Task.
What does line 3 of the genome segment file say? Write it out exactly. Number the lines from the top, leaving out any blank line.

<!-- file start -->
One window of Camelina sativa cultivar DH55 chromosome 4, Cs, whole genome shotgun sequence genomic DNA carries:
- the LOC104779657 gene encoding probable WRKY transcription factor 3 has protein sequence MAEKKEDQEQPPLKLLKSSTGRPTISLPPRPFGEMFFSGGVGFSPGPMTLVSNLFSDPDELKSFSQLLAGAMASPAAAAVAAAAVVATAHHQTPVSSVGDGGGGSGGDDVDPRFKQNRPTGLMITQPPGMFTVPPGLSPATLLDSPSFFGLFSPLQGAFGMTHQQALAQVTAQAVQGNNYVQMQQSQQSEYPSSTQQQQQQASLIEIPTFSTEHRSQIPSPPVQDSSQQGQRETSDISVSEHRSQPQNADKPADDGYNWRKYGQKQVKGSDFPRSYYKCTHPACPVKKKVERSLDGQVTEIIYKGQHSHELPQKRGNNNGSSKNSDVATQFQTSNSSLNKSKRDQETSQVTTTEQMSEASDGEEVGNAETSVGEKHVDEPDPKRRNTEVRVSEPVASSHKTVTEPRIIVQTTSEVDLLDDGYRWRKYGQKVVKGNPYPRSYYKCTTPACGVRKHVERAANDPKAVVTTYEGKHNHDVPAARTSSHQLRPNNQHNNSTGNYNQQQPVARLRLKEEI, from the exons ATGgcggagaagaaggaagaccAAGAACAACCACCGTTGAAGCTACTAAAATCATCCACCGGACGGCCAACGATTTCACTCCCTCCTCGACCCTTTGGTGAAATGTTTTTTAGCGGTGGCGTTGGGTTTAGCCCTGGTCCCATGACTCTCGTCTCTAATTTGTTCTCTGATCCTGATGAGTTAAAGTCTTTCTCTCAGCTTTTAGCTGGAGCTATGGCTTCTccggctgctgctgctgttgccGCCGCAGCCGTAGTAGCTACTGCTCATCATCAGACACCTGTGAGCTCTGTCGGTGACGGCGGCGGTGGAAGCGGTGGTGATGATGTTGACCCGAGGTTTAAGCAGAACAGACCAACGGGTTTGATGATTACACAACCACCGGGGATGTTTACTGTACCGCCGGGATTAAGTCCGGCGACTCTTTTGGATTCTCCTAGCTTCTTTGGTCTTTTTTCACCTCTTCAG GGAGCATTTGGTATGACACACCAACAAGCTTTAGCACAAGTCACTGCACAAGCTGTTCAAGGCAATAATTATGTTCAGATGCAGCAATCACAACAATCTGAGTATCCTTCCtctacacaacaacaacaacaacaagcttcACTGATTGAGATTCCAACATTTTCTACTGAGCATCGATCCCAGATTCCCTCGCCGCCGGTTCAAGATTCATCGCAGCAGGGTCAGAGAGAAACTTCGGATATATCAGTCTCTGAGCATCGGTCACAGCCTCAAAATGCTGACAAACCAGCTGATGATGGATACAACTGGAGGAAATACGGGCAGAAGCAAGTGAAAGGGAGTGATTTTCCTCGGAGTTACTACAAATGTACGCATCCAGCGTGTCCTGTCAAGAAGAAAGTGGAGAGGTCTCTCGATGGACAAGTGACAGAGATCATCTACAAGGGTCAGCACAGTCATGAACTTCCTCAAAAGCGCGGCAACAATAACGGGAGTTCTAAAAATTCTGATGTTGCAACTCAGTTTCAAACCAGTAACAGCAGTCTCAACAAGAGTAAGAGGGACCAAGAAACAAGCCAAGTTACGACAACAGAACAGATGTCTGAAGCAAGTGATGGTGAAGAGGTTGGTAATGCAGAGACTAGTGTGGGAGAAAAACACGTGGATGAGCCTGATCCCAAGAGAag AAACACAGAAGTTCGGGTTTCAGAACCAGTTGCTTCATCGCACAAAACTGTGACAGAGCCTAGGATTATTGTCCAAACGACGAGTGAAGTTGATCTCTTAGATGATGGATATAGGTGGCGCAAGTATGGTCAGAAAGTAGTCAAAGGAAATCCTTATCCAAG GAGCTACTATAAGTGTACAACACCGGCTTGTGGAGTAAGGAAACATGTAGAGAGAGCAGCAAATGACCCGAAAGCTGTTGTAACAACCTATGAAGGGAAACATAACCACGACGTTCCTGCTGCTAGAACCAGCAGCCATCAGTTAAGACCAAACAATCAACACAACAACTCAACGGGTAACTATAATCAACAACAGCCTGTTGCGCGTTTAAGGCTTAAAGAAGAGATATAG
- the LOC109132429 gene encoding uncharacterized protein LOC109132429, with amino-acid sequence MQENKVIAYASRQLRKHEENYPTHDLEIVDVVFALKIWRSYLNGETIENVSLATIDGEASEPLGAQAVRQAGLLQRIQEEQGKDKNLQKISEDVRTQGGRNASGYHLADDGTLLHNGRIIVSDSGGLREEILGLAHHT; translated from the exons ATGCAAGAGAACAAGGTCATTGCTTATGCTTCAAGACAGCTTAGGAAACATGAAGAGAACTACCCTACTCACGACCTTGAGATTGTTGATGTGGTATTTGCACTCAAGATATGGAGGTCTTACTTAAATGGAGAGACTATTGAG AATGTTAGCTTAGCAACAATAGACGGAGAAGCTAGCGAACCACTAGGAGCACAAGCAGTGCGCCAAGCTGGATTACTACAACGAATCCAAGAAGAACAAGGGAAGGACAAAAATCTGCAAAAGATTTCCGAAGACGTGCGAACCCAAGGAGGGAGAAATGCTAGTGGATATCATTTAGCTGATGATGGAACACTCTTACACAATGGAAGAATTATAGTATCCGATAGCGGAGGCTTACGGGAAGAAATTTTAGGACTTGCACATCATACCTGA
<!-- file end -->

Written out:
- the LOC109132429 gene encoding uncharacterized protein LOC109132429, with amino-acid sequence MQENKVIAYASRQLRKHEENYPTHDLEIVDVVFALKIWRSYLNGETIENVSLATIDGEASEPLGAQAVRQAGLLQRIQEEQGKDKNLQKISEDVRTQGGRNASGYHLADDGTLLHNGRIIVSDSGGLREEILGLAHHT; translated from the exons ATGCAAGAGAACAAGGTCATTGCTTATGCTTCAAGACAGCTTAGGAAACATGAAGAGAACTACCCTACTCACGACCTTGAGATTGTTGATGTGGTATTTGCACTCAAGATATGGAGGTCTTACTTAAATGGAGAGACTATTGAG AATGTTAGCTTAGCAACAATAGACGGAGAAGCTAGCGAACCACTAGGAGCACAAGCAGTGCGCCAAGCTGGATTACTACAACGAATCCAAGAAGAACAAGGGAAGGACAAAAATCTGCAAAAGATTTCCGAAGACGTGCGAACCCAAGGAGGGAGAAATGCTAGTGGATATCATTTAGCTGATGATGGAACACTCTTACACAATGGAAGAATTATAGTATCCGATAGCGGAGGCTTACGGGAAGAAATTTTAGGACTTGCACATCATACCTGA